Whilst it’s easy enough to come up with a price for a house in a town where there are a lot of similar houses around and a regular turnover, it’s an entirely different matter in rural France.
For a start, once you get into the countryside, houses aren’t all the same. Even two similar looking cottages won’t come with the same price attached because they’ll be in different locations with different views and so on. And, of course, they’ll not be the same inside either nor will they have been equally well maintained. Finally, there just isn’t the regularity of turnover of housing in the French countryside as you get in a typical town in the UK.
So how do the French price their houses? Well, first off they look around at the various estate agent brochures that seem to be in every place you could possibily find them. The French don’t have a single estate agent selling a property usually so there are even more brochures than you might expect.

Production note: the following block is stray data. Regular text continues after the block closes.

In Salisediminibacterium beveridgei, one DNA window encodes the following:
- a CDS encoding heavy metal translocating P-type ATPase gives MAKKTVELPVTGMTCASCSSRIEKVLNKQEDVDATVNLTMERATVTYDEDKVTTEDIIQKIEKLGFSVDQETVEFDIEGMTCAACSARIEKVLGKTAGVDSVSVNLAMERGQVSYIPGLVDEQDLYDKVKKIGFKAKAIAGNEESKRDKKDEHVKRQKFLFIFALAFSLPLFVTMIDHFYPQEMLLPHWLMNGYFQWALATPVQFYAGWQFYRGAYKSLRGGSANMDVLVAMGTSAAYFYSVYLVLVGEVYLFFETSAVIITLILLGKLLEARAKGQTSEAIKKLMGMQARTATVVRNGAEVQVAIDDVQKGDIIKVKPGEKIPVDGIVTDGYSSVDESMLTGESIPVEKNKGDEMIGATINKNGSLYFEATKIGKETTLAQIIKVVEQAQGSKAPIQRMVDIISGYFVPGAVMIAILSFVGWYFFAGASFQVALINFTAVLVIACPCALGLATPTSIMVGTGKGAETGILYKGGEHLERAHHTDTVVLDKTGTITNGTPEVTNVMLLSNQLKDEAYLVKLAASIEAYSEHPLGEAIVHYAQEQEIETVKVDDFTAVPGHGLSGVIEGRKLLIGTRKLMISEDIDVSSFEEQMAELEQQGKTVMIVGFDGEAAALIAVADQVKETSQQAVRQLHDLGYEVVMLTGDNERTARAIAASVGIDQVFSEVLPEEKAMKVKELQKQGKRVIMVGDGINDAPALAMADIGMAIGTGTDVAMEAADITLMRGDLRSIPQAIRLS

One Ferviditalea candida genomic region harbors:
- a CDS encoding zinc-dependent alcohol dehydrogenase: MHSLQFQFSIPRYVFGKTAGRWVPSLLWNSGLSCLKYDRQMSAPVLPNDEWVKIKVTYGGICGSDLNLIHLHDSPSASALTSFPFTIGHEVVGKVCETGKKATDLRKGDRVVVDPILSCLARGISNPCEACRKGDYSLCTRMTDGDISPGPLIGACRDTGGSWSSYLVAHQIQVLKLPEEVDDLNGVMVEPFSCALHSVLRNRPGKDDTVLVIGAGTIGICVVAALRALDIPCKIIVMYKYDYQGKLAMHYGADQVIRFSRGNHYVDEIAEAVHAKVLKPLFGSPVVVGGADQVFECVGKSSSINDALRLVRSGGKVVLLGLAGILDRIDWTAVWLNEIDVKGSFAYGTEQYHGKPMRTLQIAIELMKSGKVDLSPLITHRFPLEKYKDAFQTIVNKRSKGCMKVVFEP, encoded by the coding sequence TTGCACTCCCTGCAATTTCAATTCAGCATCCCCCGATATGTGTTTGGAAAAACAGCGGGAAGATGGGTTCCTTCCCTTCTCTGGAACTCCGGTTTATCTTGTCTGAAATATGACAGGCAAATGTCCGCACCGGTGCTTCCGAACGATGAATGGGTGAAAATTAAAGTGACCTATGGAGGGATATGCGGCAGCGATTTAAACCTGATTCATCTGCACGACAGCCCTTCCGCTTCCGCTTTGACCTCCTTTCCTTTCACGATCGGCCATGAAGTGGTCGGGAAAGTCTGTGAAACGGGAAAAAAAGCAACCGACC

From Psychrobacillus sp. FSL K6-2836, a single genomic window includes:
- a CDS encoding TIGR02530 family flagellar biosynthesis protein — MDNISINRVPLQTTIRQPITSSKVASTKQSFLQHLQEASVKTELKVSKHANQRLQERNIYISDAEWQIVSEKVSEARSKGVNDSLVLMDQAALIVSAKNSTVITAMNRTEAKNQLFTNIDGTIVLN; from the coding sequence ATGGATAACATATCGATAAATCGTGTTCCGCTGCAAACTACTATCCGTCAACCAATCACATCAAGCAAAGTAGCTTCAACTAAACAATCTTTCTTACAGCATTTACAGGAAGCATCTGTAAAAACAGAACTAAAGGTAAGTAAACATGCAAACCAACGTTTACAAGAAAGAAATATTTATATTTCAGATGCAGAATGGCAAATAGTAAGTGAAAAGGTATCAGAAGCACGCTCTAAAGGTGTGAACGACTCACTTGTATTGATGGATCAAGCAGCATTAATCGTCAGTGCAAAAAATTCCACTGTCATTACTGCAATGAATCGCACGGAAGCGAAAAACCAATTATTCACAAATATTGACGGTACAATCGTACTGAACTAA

They look for vaguely similar houses to what they have to sell and take a view on whether their’s is worth more or less than the price being asked. What they don’t do usually is to ask the estate agent what the price should be and therefore the prices listed aren’t necessarily realistic. In fact, most are actually conversions from some relatively arbitrary figure in French francs with the estate agent commission being added on (hence the slightly peculiar sums that you sometimes see being asked).
So, don’t take the price in the estate agents brochure as gospel. It’s usually not based on any firm idea of what the house should be worth so you may well be able to negotiate either the price or what’s included in the price.Copyright © 2004-2014 by Foreign Perspectives. All rights reserved.